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It is precisely because sex involves both lower passions and more sublime possibilities than real estate negotiations that it has traditionally been regulated by complex and subtle cultural codes in no way reducible to a binary yes/no principle.

It is a pleasing illusion to believe that all our moral and political dilemmas could be resolved by the magic principle of “consent.” Here we have a standard that seems as obvious and incontestable as is attractive. For public purposes (at least), let us count as “right” anything to which the individual consents, and as “wrong” anything that violates his or her consent. Something like this moral position lies at the foundation of our liberal-democratic political order and therefore deeply informs our very sense of justice. So it cannot be surprising when we reach for the principle of “consent” in attempting to adjudicate matters once thought to be too complex and personal to conform to the abstract justice of the law. I am of course referring to questions of sex.

First, political consent: Government by the consent of the governed is a sacred first principle for us, enshrined in the “self-evident” truths of the Declaration of Independence. But the idea of consent embedded in the American Founding did not imply a pure reliance on the arbitrary will or fancy of individuals; consent was presumed to be informed by “the laws of nature and nature’s God,” by a moral universe informed at once by John Locke’s rational politics of individual property rights and by views inherited from Christianity. As no less a political rationalist than James Madison well understood, effective popular government must be shaped and supported by sources of authority above and beyond the vagaries of a purely individual consent: “the reverence that time bestows,” that is, beliefs and traditions inherited apart from any purely individual act of “consent,” are at least as necessary to a liberal constitution as to any form of government.

True consent must be reasonable consent; otherwise any despot or despotic religion that holds effective sway over its subjects might claim the honorific title of “government by consent.”

The limits of “consent” as an adequate principle for governing human life are equally evident in the controversial realm of sexuality. Of course, unwanted advances are offensive, and public entities, as well as private organizations such as businesses and universities, are well within their rights in stigmatizing and punishing real sexual harassment. And rape is rightly considered a very heinous legal offense, as all decent societies have long agreed. So the punishable wrongness of sexual aggression is not in question here. The question is whether “consent” by itself is adequate to define and regulate the domain of human sexuality.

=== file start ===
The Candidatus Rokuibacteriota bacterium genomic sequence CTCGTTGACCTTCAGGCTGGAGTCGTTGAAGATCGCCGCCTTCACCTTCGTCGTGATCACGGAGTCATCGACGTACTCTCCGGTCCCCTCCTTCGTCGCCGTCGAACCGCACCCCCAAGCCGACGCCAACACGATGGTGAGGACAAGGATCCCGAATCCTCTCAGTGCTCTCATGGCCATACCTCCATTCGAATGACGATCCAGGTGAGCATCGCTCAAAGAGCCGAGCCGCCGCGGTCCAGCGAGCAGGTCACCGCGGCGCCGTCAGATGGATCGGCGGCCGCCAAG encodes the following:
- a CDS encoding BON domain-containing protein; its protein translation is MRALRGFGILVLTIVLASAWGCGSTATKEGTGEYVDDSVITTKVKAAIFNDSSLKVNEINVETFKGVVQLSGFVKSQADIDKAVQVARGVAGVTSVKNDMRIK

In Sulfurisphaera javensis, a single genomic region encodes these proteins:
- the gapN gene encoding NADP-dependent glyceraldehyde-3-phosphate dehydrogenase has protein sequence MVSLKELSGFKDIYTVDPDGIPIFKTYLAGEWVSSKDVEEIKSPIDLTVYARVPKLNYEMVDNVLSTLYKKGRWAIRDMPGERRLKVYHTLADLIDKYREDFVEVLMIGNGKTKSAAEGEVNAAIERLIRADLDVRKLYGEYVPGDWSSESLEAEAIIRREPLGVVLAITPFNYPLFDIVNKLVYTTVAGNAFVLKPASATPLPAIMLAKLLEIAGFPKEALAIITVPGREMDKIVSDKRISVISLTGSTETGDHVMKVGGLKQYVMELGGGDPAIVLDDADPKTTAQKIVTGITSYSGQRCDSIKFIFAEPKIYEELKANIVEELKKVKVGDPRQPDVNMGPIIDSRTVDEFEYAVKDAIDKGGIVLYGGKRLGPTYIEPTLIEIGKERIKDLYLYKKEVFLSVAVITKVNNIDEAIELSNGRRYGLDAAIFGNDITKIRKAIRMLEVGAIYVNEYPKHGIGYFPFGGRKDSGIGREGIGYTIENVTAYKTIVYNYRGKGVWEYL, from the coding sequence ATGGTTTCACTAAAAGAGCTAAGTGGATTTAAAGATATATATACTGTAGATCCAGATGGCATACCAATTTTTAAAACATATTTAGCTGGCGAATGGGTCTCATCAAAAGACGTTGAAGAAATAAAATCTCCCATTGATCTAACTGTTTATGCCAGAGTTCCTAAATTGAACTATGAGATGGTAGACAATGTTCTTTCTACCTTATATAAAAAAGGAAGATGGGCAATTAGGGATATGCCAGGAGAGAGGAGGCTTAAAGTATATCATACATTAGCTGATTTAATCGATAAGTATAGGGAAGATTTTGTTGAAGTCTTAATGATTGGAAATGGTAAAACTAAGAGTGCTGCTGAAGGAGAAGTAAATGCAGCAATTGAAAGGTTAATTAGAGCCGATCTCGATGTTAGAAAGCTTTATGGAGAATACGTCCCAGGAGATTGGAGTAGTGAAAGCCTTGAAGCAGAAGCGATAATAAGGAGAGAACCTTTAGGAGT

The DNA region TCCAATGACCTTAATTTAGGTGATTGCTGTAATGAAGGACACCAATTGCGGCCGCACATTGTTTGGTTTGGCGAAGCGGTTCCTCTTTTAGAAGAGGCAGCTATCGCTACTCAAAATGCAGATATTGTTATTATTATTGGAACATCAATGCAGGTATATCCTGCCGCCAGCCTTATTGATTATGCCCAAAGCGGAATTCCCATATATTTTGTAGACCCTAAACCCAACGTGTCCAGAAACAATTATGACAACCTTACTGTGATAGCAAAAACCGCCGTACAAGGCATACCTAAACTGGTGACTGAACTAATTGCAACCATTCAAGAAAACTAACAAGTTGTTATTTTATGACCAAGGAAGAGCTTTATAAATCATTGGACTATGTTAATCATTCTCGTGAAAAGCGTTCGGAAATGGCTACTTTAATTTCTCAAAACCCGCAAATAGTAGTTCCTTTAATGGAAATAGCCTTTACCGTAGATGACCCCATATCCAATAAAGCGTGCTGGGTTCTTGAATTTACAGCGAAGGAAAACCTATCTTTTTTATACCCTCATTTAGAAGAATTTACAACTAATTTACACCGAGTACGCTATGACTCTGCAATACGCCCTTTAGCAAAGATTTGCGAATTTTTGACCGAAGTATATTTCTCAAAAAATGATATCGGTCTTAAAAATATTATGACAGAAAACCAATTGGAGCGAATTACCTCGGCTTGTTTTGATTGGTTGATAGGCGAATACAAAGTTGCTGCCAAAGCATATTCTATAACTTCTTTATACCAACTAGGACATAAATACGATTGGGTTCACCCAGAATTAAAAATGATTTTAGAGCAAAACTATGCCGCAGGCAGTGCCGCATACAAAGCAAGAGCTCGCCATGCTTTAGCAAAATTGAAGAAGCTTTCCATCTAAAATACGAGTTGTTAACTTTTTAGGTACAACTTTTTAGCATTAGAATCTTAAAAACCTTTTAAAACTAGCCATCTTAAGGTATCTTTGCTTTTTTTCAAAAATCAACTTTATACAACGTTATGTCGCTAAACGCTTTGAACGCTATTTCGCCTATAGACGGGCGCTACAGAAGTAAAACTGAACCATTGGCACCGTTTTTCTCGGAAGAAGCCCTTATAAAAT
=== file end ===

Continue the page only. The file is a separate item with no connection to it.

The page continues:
It is precisely because sex involves both lower passions and more sublime possibilities than real estate negotiations that it has traditionally been regulated by complex and subtle cultural codes in no way reducible to a binary yes/no principle. The problem is that in the subtle exchange of romance, “consent” evolves and is discovered through a delicate process in which male and female roles are by nature distinct.

We may be puzzled if in some cases we are rightly shocked today by scenes from romantic movies just a few decades old, since these often involved the hero overcoming the heroine’s resistance with some show of confidence and determination. But we are left to ask whether such scenes do not after all depict a part of the truth of the man/woman problem to which the pure language of “consent” is willfully blind. The idea that sexual commerce can be wholly reduced to a kind of economic-rationalist logic of consent is the real “fantasy.” There are reasons rooted deeply in human nature for the typical male initiative and female reserve (French “pudeur”) in romance. The ideology of “consent” won’t make these reasons go away, but only leave them uncivilized. This, I repeat, is not to deny that the old-fashioned romantic scenario can be taken too far and issue into real harassment, or worse.

In the sexual as well as in the political arena, the policy of consent leads inevitably to the question, what counts as consent? When is consent reasonable, informed, deliberate and therefore authoritative? This is a question that has become a real matter of adjudication on college campuses and elsewhere.

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We can agree at the outset that an underage person should not be considered capable of consent, nor a person so inebriated as to not have command of his or her faculties. (But what to say if the alleged aggressor himself claims that inebriation exempts him from being a rational actor?) Some institutions have tried to further refine the principle of consent by arguing that true consent only exists where there is no “pressure” or “manipulation.” But in what world is it possible objectively to isolate pure “consent” from all shades or all claims of “pressure” or “manipulation”?

The concept of consent will never be by itself an adequate standard of sexual conduct, any more than it can by itself provide the basis of political community.